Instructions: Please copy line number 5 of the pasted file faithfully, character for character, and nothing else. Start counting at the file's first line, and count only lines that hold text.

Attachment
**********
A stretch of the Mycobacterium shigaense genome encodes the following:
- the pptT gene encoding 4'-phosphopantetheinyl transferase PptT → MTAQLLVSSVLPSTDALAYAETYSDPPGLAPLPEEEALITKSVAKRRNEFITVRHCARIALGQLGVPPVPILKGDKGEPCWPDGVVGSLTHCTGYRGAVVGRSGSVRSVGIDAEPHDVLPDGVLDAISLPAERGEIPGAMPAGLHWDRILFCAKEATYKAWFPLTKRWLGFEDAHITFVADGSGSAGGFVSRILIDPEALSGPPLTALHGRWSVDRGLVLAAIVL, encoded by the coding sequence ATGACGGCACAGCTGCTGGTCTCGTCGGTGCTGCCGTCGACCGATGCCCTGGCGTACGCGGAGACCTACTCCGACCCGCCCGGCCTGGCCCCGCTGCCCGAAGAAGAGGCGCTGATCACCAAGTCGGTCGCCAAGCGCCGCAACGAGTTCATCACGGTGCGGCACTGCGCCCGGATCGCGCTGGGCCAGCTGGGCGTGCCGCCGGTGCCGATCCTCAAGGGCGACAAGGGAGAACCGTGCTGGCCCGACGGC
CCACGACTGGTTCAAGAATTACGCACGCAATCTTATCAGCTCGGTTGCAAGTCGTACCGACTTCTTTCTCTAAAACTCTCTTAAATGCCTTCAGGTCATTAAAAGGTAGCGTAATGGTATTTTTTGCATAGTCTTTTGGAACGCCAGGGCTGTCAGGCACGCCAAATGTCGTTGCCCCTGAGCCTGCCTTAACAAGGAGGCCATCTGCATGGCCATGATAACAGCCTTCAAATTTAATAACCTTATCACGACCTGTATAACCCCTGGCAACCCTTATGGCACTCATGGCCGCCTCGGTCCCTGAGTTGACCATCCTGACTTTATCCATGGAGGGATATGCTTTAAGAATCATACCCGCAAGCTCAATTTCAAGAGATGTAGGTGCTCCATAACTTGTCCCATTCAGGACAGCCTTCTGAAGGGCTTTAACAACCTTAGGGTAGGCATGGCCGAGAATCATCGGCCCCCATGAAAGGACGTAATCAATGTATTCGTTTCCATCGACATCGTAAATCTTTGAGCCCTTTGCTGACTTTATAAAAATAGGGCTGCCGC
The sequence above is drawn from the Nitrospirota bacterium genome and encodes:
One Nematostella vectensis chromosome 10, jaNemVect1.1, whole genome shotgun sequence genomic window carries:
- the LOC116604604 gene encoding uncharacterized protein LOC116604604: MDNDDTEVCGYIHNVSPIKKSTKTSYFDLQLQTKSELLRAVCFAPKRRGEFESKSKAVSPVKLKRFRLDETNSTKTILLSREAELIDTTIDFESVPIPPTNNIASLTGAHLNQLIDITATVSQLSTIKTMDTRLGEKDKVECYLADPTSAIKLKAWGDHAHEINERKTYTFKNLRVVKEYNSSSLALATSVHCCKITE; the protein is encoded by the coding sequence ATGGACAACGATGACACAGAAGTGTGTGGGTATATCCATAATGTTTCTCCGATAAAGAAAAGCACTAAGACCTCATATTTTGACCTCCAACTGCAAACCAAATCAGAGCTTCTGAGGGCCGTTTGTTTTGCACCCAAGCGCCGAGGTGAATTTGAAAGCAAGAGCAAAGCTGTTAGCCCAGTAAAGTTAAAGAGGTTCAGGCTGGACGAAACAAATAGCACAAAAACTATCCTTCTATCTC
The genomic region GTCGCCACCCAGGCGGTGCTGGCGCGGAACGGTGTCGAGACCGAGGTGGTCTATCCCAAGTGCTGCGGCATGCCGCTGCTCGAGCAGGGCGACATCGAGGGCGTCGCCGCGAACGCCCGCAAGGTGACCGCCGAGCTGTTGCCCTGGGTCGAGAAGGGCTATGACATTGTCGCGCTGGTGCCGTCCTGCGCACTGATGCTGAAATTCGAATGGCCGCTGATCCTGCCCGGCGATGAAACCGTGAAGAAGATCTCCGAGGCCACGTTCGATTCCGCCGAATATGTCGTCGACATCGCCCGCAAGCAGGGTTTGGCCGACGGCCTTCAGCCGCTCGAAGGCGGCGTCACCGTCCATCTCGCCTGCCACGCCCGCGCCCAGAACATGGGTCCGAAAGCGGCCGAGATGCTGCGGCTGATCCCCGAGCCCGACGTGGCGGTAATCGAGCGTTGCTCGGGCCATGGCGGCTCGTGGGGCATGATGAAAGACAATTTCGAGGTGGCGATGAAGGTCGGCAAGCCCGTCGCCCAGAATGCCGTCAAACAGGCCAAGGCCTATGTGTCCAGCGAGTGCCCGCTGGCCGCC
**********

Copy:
One Nematostella vectensis chromosome 10, jaNemVect1.1, whole genome shotgun sequence genomic window carries: